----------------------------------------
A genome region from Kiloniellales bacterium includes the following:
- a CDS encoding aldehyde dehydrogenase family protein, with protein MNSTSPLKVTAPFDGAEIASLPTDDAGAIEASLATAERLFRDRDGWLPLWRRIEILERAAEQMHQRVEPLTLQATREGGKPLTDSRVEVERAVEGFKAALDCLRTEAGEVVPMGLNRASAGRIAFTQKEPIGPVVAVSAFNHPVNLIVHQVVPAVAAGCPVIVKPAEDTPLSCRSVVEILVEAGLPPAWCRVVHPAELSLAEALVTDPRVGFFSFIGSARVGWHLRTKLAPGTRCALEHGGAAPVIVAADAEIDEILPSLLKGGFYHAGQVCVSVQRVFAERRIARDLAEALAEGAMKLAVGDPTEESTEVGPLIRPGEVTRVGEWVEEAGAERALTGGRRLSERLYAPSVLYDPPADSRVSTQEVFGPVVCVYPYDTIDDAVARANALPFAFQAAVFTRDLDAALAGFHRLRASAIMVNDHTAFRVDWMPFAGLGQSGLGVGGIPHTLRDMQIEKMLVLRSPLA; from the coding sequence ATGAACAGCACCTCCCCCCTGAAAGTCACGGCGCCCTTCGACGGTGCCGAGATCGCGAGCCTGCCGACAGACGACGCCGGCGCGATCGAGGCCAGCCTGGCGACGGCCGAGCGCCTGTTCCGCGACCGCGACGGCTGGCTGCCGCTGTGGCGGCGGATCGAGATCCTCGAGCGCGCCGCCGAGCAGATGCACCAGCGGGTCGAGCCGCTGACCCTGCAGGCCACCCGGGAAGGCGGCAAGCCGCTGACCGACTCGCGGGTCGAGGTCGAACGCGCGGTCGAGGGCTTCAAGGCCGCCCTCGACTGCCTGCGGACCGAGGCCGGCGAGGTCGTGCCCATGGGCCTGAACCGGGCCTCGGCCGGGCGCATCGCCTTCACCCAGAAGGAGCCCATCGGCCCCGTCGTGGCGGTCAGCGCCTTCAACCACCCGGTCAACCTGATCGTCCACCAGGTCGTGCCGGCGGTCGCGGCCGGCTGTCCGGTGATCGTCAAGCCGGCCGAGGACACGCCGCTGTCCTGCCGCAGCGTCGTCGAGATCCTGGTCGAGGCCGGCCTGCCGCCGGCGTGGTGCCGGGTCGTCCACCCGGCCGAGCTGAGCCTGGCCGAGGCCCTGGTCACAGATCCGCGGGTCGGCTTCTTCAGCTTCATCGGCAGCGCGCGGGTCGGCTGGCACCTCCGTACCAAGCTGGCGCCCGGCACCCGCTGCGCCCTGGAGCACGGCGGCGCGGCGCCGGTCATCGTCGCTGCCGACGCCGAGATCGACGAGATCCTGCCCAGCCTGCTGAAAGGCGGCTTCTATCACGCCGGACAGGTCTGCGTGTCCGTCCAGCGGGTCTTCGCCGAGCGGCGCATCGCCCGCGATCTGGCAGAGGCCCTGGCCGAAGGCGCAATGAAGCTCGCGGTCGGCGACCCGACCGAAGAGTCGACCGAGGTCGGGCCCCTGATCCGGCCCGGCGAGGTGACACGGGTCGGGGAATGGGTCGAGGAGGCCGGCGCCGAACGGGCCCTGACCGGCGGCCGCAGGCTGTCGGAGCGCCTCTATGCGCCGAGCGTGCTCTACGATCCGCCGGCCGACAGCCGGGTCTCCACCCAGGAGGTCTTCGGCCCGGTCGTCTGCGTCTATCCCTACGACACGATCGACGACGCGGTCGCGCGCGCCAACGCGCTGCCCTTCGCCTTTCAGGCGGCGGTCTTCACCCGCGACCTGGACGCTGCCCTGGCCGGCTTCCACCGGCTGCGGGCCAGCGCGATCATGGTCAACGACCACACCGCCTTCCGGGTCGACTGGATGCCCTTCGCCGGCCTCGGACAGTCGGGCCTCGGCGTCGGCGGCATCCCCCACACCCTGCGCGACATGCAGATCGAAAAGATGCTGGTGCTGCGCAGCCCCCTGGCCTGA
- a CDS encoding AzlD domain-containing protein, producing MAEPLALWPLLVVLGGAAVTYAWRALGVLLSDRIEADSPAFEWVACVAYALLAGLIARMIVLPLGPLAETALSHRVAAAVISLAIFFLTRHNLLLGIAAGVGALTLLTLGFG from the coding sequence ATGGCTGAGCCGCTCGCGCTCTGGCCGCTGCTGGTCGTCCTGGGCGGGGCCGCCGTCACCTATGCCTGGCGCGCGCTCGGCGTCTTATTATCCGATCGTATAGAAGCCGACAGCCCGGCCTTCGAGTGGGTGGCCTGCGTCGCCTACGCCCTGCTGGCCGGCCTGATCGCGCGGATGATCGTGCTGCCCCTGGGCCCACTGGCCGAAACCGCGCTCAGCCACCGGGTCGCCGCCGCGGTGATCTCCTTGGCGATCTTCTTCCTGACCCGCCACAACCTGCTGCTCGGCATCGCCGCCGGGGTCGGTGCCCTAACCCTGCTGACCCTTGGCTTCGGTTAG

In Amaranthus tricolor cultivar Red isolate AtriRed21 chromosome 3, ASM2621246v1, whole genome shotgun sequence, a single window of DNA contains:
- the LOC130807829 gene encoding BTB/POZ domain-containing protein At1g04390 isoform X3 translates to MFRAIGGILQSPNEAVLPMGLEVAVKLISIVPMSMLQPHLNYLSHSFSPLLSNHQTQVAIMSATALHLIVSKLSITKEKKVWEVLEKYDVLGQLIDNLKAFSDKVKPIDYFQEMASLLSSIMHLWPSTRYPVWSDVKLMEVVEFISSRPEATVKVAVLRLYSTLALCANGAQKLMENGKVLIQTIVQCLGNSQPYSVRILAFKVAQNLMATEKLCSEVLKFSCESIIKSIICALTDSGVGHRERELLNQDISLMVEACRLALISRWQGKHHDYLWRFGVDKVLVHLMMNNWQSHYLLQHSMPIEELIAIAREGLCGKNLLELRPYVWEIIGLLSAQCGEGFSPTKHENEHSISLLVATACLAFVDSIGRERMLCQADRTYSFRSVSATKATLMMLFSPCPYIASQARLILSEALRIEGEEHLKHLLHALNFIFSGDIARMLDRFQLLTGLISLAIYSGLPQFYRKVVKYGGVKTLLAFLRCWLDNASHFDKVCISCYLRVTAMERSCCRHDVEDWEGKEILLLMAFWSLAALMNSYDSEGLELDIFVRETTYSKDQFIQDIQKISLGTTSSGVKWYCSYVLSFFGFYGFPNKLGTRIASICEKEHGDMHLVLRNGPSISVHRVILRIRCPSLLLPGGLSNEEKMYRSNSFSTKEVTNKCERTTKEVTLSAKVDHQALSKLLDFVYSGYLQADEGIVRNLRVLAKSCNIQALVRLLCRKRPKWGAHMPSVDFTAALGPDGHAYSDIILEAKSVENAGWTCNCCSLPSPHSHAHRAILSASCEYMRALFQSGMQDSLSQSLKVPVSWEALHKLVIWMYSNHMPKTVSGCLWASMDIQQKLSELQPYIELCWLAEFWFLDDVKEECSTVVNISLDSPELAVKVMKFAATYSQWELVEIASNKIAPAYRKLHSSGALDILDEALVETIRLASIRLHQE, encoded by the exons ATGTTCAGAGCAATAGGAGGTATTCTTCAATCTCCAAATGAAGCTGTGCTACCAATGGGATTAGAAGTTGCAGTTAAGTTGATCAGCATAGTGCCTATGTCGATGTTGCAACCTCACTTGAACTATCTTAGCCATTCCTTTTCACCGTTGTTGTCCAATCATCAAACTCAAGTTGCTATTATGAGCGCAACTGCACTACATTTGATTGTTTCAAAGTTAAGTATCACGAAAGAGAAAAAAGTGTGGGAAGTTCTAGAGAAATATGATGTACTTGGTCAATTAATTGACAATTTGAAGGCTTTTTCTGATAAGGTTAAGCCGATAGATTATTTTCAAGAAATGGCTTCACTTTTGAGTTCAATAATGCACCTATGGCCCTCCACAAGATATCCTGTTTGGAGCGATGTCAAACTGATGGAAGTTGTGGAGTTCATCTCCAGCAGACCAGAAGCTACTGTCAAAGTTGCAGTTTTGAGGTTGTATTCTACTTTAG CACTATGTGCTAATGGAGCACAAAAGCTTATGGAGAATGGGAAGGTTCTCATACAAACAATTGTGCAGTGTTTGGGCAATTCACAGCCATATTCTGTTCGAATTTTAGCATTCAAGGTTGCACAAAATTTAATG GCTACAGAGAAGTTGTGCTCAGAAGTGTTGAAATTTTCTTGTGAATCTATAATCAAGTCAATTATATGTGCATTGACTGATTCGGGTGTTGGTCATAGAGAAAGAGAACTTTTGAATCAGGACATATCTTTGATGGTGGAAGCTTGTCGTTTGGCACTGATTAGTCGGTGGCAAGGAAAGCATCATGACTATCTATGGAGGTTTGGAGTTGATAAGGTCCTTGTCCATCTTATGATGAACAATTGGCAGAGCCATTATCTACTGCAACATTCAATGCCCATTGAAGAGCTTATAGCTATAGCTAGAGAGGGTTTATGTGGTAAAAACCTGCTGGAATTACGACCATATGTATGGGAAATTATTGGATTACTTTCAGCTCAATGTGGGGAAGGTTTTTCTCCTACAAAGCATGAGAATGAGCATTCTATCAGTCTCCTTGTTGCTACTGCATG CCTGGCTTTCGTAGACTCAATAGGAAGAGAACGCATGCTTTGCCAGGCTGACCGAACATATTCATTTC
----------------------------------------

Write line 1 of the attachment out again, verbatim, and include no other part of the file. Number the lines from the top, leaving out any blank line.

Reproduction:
A genome region from Kiloniellales bacterium includes the following: